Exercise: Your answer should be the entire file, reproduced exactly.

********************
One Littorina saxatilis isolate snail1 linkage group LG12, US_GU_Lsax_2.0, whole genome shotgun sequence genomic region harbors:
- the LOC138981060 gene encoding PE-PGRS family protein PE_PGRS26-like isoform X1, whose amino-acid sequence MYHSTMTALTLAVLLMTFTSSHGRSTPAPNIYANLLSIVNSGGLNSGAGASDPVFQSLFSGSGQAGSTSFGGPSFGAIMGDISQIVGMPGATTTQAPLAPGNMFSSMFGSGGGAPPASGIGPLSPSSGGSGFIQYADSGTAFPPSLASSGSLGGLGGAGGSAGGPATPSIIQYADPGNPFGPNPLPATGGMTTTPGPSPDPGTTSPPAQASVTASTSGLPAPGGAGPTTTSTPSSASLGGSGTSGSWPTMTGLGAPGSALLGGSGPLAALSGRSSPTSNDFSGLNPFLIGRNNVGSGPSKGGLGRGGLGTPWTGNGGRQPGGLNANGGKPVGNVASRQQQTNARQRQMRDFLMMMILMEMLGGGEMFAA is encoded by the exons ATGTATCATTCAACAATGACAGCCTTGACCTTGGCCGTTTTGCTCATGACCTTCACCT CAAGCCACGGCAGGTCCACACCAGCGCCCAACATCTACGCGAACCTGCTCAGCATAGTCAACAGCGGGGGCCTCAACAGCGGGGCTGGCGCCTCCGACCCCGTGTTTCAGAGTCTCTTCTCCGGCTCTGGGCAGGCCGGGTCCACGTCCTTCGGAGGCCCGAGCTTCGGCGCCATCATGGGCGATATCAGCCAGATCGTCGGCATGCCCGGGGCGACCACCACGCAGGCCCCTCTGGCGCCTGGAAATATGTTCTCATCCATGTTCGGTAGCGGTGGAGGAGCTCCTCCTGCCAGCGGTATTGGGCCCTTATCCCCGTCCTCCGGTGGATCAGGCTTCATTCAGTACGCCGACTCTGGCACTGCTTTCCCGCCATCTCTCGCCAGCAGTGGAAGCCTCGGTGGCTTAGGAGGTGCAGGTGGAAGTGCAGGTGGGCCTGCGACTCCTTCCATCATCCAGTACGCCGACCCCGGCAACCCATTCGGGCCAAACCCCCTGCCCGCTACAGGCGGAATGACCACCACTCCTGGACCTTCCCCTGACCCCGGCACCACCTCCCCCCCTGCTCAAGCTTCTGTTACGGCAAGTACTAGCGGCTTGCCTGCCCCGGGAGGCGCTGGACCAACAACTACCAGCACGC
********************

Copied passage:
One Littorina saxatilis isolate snail1 linkage group LG12, US_GU_Lsax_2.0, whole genome shotgun sequence genomic region harbors:
- the LOC138981060 gene encoding PE-PGRS family protein PE_PGRS26-like isoform X1, whose amino-acid sequence MYHSTMTALTLAVLLMTFTSSHGRSTPAPNIYANLLSIVNSGGLNSGAGASDPVFQSLFSGSGQAGSTSFGGPSFGAIMGDISQIVGMPGATTTQAPLAPGNMFSSMFGSGGGAPPASGIGPLSPSSGGSGFIQYADSGTAFPPSLASSGSLGGLGGAGGSAGGPATPSIIQYADPGNPFGPNPLPATGGMTTTPGPSPDPGTTSPPAQASVTASTSGLPAPGGAGPTTTSTPSSASLGGSGTSGSWPTMTGLGAPGSALLGGSGPLAALSGRSSPTSNDFSGLNPFLIGRNNVGSGPSKGGLGRGGLGTPWTGNGGRQPGGLNANGGKPVGNVASRQQQTNARQRQMRDFLMMMILMEMLGGGEMFAA is encoded by the exons ATGTATCATTCAACAATGACAGCCTTGACCTTGGCCGTTTTGCTCATGACCTTCACCT CAAGCCACGGCAGGTCCACACCAGCGCCCAACATCTACGCGAACCTGCTCAGCATAGTCAACAGCGGGGGCCTCAACAGCGGGGCTGGCGCCTCCGACCCCGTGTTTCAGAGTCTCTTCTCCGGCTCTGGGCAGGCCGGGTCCACGTCCTTCGGAGGCCCGAGCTTCGGCGCCATCATGGGCGATATCAGCCAGATCGTCGGCATGCCCGGGGCGACCACCACGCAGGCCCCTCTGGCGCCTGGAAATATGTTCTCATCCATGTTCGGTAGCGGTGGAGGAGCTCCTCCTGCCAGCGGTATTGGGCCCTTATCCCCGTCCTCCGGTGGATCAGGCTTCATTCAGTACGCCGACTCTGGCACTGCTTTCCCGCCATCTCTCGCCAGCAGTGGAAGCCTCGGTGGCTTAGGAGGTGCAGGTGGAAGTGCAGGTGGGCCTGCGACTCCTTCCATCATCCAGTACGCCGACCCCGGCAACCCATTCGGGCCAAACCCCCTGCCCGCTACAGGCGGAATGACCACCACTCCTGGACCTTCCCCTGACCCCGGCACCACCTCCCCCCCTGCTCAAGCTTCTGTTACGGCAAGTACTAGCGGCTTGCCTGCCCCGGGAGGCGCTGGACCAACAACTACCAGCACGC